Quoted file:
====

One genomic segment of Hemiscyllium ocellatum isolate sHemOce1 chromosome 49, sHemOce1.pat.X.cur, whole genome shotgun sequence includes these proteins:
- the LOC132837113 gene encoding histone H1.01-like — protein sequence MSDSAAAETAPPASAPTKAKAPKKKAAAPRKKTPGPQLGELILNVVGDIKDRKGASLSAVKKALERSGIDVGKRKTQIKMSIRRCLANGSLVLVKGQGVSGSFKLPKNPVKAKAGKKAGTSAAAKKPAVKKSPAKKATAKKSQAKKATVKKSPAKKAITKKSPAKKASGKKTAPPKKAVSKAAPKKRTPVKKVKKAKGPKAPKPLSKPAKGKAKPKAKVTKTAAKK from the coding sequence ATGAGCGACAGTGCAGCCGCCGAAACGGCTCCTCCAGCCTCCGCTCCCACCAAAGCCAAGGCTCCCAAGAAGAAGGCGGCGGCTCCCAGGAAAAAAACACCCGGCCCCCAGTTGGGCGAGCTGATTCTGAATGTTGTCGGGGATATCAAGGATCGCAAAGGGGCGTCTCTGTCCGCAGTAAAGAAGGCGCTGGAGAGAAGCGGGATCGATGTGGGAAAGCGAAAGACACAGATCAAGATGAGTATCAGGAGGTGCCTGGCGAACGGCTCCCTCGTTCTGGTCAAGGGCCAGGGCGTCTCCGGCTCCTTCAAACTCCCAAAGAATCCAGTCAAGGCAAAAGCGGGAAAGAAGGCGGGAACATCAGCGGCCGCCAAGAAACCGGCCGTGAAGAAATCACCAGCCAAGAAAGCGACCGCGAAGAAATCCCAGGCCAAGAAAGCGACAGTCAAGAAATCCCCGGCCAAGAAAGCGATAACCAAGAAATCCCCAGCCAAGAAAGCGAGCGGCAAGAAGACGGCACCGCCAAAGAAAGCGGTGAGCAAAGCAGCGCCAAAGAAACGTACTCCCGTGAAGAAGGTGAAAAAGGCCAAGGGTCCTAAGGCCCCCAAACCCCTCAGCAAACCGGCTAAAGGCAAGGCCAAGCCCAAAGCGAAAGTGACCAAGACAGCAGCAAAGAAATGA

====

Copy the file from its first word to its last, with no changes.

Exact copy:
One genomic segment of Hemiscyllium ocellatum isolate sHemOce1 chromosome 49, sHemOce1.pat.X.cur, whole genome shotgun sequence includes these proteins:
- the LOC132837113 gene encoding histone H1.01-like — protein sequence MSDSAAAETAPPASAPTKAKAPKKKAAAPRKKTPGPQLGELILNVVGDIKDRKGASLSAVKKALERSGIDVGKRKTQIKMSIRRCLANGSLVLVKGQGVSGSFKLPKNPVKAKAGKKAGTSAAAKKPAVKKSPAKKATAKKSQAKKATVKKSPAKKAITKKSPAKKASGKKTAPPKKAVSKAAPKKRTPVKKVKKAKGPKAPKPLSKPAKGKAKPKAKVTKTAAKK from the coding sequence ATGAGCGACAGTGCAGCCGCCGAAACGGCTCCTCCAGCCTCCGCTCCCACCAAAGCCAAGGCTCCCAAGAAGAAGGCGGCGGCTCCCAGGAAAAAAACACCCGGCCCCCAGTTGGGCGAGCTGATTCTGAATGTTGTCGGGGATATCAAGGATCGCAAAGGGGCGTCTCTGTCCGCAGTAAAGAAGGCGCTGGAGAGAAGCGGGATCGATGTGGGAAAGCGAAAGACACAGATCAAGATGAGTATCAGGAGGTGCCTGGCGAACGGCTCCCTCGTTCTGGTCAAGGGCCAGGGCGTCTCCGGCTCCTTCAAACTCCCAAAGAATCCAGTCAAGGCAAAAGCGGGAAAGAAGGCGGGAACATCAGCGGCCGCCAAGAAACCGGCCGTGAAGAAATCACCAGCCAAGAAAGCGACCGCGAAGAAATCCCAGGCCAAGAAAGCGACAGTCAAGAAATCCCCGGCCAAGAAAGCGATAACCAAGAAATCCCCAGCCAAGAAAGCGAGCGGCAAGAAGACGGCACCGCCAAAGAAAGCGGTGAGCAAAGCAGCGCCAAAGAAACGTACTCCCGTGAAGAAGGTGAAAAAGGCCAAGGGTCCTAAGGCCCCCAAACCCCTCAGCAAACCGGCTAAAGGCAAGGCCAAGCCCAAAGCGAAAGTGACCAAGACAGCAGCAAAGAAATGA